So, with all these cons, what's the pros? For $19.95 a month, I can call anywhere on the freakin' planet except Africa and talk for as long as I want. I also have call waiting, call forwarding, special rings, voicemail, and a ton of other crap that I don't use - all on this one plan. Yeah, it's got it's issues, but I enthusiastically endorse voip.

*I've never been able to get my adapter to work outside my home network, but honestly, I haven't tried really hard. I have, however, heard of people that have taken adapters on business trips, and called home from hotels using the hotel's handset, through the adapter, to the hotel's network. YMMV.
posted by eclectist at 11:25 PM on April 2, 2009

A word on Vonage: Vonage is to VOIP what AOL was to internet access.

It's mindlessly easy to set up and basically works for most basic users, but it's hideously overpriced, involves a substantial amount of vendor lock-in, and is looked down upon for a lot of very good reasons by people who have examined the alternatives.

It's the sort of service I'd recommend to my grandmother (if she were in the market for telecommunications services not involving a Ouija board) if my primary concern was not having to provide technical support, but I would never recommend to anyone with a modicum of technical competence.

Anyway, I would not use it. I'd recommend buying your own ATA and then buying VOIP service from any one of the hundreds of available providers. I use Callcentric and wouldn't hesitate to recommend them. They have very good instructions on their site for setting up a wide variety of adaptors, and their support is first-rate if you ever need it. I've had no trouble with quality of service, either.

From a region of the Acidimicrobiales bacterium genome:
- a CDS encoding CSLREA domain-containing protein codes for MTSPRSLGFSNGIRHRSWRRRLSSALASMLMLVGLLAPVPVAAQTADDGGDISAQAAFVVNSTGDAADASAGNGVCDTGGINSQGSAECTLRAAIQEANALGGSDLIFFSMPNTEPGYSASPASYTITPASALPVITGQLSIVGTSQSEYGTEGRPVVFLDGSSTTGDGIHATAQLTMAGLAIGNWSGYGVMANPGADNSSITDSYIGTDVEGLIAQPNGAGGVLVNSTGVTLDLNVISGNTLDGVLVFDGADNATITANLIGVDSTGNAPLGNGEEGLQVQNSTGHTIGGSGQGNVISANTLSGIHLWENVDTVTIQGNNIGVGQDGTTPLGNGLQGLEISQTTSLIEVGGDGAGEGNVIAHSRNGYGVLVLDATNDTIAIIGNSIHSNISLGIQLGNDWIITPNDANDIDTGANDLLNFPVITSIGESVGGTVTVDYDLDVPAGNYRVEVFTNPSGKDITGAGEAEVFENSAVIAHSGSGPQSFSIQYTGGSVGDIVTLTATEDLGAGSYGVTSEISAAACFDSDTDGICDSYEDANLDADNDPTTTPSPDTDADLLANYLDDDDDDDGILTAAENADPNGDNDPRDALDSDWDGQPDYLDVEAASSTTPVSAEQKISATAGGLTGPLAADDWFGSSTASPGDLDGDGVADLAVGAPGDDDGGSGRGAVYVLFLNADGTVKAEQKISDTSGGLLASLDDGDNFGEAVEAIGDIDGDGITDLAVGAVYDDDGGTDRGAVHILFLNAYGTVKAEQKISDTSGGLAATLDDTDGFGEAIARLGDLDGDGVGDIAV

You're correct in thinking that Bittorrent + VOIP at the same time can be a bad combination, but it's not a deal-breaker, it just means you need to set up your network intelligently. Basically you need to apply QoS so that your VOIP packets always receive priority over the BitTorrent traffic. You can do this either by placing the VOIP ATA at the entrance to your home network, let it act as the gateway (many offer this feature), so that it can slow down other traffic while letting its own go down the wire, or you can use a router that has QoS features. The former option is easier, the latter option is more configurable but requires some networking knowledge and a good router (a "real" non-consumer router or one that will run an aftermarket firmware, I suspect, although maybe some consumer routers do QoS these days).

On my router, which runs DD-WRT, I can set packet priority by MAC address, so I just have all packets from the VOIP ATA set to 'ultimate' priority (which basically means don't QoS them at all) while everything else gets sorted by port/protocol and given best-effort. This seems to work okay, although I admit I'm not a heavy BT user.
posted by Kadin2048 at 12:40 AM on April 3, 2009 [1 favorite]

This isn't a direct answer to your question, because I don't live in the same market as you, but it might be informative.

Here in the Netherlands, the largest telco (KPN) has been switching customers to voip for a few years now. In the old days, they'd have a copper-pair entering their house, and a telephone would be hooked up to that. adsl was invented, and they'd give people a "splitter" they would hook up to the copper pair. One plug in the "splitter" would go to the phone, one would go the the adsl modem.